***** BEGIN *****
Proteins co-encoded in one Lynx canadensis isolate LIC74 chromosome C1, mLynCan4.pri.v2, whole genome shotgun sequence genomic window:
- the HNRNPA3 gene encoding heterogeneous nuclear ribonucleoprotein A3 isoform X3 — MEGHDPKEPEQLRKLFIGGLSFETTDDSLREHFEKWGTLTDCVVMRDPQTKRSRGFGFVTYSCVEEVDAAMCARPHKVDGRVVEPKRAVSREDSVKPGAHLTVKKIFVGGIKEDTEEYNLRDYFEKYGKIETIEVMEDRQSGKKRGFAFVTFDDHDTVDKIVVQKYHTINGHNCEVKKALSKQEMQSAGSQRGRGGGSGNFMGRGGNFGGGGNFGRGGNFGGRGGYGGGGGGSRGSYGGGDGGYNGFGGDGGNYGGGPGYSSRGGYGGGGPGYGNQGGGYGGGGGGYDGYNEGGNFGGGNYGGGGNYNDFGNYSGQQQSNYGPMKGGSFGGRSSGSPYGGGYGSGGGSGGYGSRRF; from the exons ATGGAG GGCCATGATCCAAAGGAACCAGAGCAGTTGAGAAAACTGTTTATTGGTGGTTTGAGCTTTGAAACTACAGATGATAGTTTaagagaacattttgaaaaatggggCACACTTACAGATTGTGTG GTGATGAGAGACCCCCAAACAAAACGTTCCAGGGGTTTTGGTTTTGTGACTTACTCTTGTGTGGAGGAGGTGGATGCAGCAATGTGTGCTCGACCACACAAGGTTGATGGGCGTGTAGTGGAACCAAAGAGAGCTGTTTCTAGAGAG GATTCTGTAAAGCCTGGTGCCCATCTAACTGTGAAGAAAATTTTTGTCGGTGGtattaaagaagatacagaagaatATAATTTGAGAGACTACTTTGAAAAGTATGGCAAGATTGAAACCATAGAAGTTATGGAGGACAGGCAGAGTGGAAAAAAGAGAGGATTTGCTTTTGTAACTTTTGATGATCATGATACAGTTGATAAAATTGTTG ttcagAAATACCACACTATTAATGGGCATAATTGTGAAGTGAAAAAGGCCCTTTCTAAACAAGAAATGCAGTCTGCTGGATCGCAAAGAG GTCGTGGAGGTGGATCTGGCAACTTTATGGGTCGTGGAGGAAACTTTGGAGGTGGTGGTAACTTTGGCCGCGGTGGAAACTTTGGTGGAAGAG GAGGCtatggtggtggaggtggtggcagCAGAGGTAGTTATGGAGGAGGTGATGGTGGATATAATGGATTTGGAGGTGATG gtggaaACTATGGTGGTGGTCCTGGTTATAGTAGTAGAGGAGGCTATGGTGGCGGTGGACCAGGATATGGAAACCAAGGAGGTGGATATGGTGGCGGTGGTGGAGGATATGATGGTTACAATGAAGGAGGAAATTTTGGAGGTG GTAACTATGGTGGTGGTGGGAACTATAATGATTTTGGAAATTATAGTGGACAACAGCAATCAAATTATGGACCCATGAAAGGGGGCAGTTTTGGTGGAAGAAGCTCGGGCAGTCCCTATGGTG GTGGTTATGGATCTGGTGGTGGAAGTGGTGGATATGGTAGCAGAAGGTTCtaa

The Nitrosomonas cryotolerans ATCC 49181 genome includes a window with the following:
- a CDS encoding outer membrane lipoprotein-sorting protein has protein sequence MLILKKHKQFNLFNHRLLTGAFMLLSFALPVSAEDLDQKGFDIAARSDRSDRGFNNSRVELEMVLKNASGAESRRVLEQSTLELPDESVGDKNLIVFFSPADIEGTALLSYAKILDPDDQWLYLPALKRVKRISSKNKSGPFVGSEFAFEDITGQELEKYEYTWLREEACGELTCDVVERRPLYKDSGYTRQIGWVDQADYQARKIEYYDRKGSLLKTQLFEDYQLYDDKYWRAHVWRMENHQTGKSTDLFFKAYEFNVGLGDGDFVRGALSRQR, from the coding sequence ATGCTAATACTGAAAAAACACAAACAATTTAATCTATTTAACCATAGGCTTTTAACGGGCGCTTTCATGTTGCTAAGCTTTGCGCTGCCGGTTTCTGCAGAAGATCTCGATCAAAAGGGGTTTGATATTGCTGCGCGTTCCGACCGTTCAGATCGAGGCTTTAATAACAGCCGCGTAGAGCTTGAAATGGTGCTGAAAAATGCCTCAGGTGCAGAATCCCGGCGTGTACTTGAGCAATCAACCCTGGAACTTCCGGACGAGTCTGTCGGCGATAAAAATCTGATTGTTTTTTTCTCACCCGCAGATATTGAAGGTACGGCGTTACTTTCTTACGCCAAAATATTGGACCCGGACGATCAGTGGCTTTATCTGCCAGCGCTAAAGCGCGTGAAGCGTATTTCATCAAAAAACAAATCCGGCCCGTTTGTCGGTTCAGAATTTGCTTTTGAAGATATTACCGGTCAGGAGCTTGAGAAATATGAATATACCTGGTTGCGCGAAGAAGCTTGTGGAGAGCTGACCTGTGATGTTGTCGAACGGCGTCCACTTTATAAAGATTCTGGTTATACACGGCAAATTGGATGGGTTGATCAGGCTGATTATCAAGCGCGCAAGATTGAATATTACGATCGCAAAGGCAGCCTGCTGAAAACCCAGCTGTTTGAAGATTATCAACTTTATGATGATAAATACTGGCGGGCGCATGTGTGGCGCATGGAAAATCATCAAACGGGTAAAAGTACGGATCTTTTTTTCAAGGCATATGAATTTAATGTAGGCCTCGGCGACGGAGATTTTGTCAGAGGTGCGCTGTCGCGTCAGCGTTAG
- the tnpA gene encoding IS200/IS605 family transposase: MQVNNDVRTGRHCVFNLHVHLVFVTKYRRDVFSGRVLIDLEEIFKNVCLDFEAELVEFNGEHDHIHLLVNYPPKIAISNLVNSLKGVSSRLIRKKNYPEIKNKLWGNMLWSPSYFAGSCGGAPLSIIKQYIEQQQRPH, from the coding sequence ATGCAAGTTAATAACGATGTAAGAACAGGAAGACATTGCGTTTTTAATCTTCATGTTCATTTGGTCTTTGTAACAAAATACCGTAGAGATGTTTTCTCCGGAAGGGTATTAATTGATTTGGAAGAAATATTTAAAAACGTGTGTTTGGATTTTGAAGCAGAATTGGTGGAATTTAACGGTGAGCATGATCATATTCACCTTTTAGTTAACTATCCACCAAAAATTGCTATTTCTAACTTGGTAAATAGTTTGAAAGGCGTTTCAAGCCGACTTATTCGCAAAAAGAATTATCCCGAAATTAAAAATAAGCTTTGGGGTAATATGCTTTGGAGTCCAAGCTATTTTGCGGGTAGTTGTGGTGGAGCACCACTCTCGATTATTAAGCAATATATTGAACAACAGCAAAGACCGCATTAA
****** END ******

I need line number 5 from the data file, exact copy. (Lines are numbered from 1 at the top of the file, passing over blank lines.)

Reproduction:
- the tnpA gene encoding IS200/IS605 family transposase: MQVNNDVRTGRHCVFNLHVHLVFVTKYRRDVFSGRVLIDLEEIFKNVCLDFEAELVEFNGEHDHIHLLVNYPPKIAISNLVNSLKGVSSRLIRKKNYPEIKNKLWGNMLWSPSYFAGSCGGAPLSIIKQYIEQQQRPH, from the coding sequence ATGCAAGTTAATAACGATGTAAGAACAGGAAGACATTGCGTTTTTAATCTTCATGTTCATTTGGTCTTTGTAACAAAATACCGTAGAGATGTTTTCTCCGGAAGGGTATTAATTGATTTGGAAGAAATATTTAAAAACGTGTGTTTGGATTTTGAAGCAGAATTGGTGGAATTTAACGGTGAGCATGATCATATTCACCTTTTAGTTAACTATCCACCAAAAATTGCTATTTCTAACTTGGTAAATAGTTTGAAAGGCGTTTCAAGCCGACTTATTCGCAAAAAGAATTATCCCGAAATTAAAAATAAGCTTTGGGGTAATATGCTTTGGAGTCCAAGCTATTTTGCGGGTAGTTGTGGTGGAGCACCACTCTCGATTATTAAGCAATATATTGAACAACAGCAAAGACCGCATTAA